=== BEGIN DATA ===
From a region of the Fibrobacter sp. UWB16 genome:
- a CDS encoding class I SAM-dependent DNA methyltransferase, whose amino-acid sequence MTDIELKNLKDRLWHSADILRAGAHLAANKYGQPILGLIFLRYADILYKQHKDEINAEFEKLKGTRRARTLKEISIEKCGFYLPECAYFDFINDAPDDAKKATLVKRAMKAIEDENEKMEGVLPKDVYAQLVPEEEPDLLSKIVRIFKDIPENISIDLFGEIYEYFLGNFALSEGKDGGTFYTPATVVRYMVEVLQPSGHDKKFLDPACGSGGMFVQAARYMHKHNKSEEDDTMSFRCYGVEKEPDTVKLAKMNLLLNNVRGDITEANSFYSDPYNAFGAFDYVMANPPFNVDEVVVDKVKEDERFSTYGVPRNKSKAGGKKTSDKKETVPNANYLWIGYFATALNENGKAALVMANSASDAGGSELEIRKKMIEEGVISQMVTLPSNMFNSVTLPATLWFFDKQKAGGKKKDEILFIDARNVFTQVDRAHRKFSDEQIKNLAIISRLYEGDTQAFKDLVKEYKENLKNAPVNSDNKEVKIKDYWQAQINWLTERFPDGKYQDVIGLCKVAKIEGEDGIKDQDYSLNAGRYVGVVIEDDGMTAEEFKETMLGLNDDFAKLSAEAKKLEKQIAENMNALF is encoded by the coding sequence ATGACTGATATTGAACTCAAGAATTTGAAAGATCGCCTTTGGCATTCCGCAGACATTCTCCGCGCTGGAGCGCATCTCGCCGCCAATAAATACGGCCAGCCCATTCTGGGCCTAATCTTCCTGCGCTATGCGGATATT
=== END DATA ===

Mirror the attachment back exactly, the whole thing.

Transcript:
From a region of the Fibrobacter sp. UWB16 genome:
- a CDS encoding class I SAM-dependent DNA methyltransferase, whose amino-acid sequence MTDIELKNLKDRLWHSADILRAGAHLAANKYGQPILGLIFLRYADILYKQHKDEINAEFEKLKGTRRARTLKEISIEKCGFYLPECAYFDFINDAPDDAKKATLVKRAMKAIEDENEKMEGVLPKDVYAQLVPEEEPDLLSKIVRIFKDIPENISIDLFGEIYEYFLGNFALSEGKDGGTFYTPATVVRYMVEVLQPSGHDKKFLDPACGSGGMFVQAARYMHKHNKSEEDDTMSFRCYGVEKEPDTVKLAKMNLLLNNVRGDITEANSFYSDPYNAFGAFDYVMANPPFNVDEVVVDKVKEDERFSTYGVPRNKSKAGGKKTSDKKETVPNANYLWIGYFATALNENGKAALVMANSASDAGGSELEIRKKMIEEGVISQMVTLPSNMFNSVTLPATLWFFDKQKAGGKKKDEILFIDARNVFTQVDRAHRKFSDEQIKNLAIISRLYEGDTQAFKDLVKEYKENLKNAPVNSDNKEVKIKDYWQAQINWLTERFPDGKYQDVIGLCKVAKIEGEDGIKDQDYSLNAGRYVGVVIEDDGMTAEEFKETMLGLNDDFAKLSAEAKKLEKQIAENMNALF is encoded by the coding sequence ATGACTGATATTGAACTCAAGAATTTGAAAGATCGCCTTTGGCATTCCGCAGACATTCTCCGCGCTGGAGCGCATCTCGCCGCCAATAAATACGGCCAGCCCATTCTGGGCCTAATCTTCCTGCGCTATGCGGATATT